len on the carpet will prevent stain,
Salt put on ink when freshly spilled
on a carpet will help in removing the
spot.
Salt in whitewash makes it stick.
Salt thrown on a coal tire which is
low will revive it.
Salt used in sweeping carpets keeps
out moths.'
Vinegar will " set" dubious greens
and blues in ginghams.
Vinegar is an antidote fur poison
ing by alkalies.
Vinegar will brighten copper.
Vinegar and brown pa|>er will heal
bruises or " black eye."
Vinegar and sugar will make a good
stove polish.
Vinegar and salt will strengthen a
lame back.
Vinegar used to wash the wall be
fore papering will help the paper to
stick.
Vinegar for soaking lamp wicks
makes a brilliant light.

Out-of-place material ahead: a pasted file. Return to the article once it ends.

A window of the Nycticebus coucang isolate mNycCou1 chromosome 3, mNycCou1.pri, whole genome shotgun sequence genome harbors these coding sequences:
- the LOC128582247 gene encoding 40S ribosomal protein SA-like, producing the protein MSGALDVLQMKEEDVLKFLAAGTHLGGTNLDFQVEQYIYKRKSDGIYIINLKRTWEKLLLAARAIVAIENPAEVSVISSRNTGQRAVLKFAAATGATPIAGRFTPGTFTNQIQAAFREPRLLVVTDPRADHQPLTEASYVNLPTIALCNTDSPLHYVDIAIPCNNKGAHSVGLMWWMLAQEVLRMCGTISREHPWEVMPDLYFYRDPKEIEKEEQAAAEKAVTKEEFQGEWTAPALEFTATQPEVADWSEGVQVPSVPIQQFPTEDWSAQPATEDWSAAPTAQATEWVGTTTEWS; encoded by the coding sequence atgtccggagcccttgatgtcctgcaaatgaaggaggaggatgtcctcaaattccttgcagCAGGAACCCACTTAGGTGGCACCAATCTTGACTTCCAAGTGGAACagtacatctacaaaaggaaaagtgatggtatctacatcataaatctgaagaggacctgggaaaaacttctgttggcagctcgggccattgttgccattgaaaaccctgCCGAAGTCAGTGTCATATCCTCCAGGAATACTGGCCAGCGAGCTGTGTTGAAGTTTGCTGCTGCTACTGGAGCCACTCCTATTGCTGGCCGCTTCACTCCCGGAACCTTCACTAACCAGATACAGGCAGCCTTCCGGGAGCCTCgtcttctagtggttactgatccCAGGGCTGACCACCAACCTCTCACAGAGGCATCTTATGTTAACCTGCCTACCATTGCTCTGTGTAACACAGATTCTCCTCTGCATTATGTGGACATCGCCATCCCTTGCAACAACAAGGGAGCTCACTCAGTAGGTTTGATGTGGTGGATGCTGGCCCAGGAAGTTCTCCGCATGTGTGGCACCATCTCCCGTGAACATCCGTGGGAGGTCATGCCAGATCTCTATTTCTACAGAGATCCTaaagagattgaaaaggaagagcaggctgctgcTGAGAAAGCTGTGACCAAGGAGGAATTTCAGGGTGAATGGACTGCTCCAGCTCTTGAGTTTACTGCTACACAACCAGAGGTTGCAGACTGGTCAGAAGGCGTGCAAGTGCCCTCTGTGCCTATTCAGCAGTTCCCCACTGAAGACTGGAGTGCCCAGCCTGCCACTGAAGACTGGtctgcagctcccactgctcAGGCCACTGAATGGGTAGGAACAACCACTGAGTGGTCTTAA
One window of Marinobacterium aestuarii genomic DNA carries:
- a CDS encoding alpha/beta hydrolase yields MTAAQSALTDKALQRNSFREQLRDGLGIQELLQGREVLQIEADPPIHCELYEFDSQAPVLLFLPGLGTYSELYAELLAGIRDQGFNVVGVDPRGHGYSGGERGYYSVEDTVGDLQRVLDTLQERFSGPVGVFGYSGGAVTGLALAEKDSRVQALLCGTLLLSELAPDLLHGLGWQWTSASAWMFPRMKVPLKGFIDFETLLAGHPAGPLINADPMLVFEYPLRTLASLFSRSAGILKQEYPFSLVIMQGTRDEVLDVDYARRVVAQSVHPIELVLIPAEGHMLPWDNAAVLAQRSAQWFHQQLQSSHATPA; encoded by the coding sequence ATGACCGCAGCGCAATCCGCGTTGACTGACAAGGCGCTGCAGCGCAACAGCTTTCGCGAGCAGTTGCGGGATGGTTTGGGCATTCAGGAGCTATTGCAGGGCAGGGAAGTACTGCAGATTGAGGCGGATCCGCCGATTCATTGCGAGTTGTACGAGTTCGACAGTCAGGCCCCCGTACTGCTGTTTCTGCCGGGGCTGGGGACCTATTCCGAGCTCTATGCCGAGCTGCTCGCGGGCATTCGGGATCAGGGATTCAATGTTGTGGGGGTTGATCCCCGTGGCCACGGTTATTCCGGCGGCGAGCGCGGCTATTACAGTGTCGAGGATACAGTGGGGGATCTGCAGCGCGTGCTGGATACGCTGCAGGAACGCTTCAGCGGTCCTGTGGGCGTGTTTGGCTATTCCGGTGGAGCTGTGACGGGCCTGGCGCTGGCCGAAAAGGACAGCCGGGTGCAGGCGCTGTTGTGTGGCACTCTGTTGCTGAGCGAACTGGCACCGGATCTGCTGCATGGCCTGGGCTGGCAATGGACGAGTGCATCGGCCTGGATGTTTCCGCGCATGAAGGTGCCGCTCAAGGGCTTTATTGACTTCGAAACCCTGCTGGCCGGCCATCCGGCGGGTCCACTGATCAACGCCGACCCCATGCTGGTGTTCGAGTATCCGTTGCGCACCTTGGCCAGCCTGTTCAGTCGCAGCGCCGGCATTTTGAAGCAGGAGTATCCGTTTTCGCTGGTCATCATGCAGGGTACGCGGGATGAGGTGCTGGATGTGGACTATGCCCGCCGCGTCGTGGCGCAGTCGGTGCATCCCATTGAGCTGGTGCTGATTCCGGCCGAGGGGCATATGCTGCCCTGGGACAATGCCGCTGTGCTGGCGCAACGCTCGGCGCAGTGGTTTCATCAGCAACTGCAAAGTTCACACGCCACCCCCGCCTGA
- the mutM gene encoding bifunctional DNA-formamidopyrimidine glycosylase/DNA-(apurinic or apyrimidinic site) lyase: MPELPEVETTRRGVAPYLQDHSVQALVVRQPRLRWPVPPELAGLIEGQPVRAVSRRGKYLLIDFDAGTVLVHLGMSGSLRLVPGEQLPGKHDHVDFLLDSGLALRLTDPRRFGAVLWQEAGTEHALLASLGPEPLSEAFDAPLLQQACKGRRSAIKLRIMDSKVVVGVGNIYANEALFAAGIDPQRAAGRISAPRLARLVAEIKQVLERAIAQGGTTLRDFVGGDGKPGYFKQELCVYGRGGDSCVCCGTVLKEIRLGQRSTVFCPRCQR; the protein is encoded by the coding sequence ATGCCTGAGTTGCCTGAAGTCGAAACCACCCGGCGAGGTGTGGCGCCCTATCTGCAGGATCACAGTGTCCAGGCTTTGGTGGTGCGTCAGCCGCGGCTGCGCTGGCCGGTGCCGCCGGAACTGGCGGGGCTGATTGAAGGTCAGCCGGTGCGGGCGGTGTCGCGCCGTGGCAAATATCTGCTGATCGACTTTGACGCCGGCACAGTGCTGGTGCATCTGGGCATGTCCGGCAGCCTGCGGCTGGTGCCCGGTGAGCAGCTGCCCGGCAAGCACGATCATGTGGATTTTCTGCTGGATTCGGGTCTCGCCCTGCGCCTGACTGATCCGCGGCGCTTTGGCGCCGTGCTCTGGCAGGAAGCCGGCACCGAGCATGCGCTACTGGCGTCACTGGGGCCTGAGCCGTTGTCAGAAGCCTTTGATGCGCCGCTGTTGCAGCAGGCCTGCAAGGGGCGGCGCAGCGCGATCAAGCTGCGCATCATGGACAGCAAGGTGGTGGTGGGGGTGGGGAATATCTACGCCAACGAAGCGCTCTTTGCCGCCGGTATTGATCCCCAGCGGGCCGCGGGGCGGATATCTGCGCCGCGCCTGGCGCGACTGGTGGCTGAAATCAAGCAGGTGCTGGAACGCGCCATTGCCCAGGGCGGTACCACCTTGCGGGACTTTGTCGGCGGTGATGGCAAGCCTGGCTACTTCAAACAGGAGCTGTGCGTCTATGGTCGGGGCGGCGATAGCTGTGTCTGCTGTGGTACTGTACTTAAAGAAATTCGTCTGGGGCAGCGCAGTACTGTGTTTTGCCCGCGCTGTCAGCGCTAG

Kerosene simplifies laundry work.
Kerosene in starch prevents its
sticking.
Kerosene is a good counter irritant.
Kerosene will remove rust from
bolts and bars.
Kerosene will remove fresh paint
Kerosene will remove tar,
Kerosene cleans brass, but it should
bt afterwards wiped with dry whiting.
A solution of ammonia cleanses
sinks and drain pipes.
Ammonia takes finger marks from
paint.
Ammonia in dishwater brightens
silver.
Ammonia in water keeps flannels
soft.
Ammonia is good in washing lace
and tine muslin.
Ammonia cleanses hair brushes.
Ammonia bleaches yellow flannels.
Ammonia brightens windows and
looking glasses.
How a Nation Apologizes.
In the event of Spain's apologizing
for the Alliance affair the question
has arisen as to what form the apology
will take. In diplomatic usage an ex
pression of regret is often accompanied
by an offer to salute the flag of the
country to which an international dis
courtesy has been given. This was the
course of the United States in salut
ing the French flag in 1855 and the
Brazilian Hag in 1800.
In the former case the French Hag
was saluted as a mark of apology for
an indignity against the French Con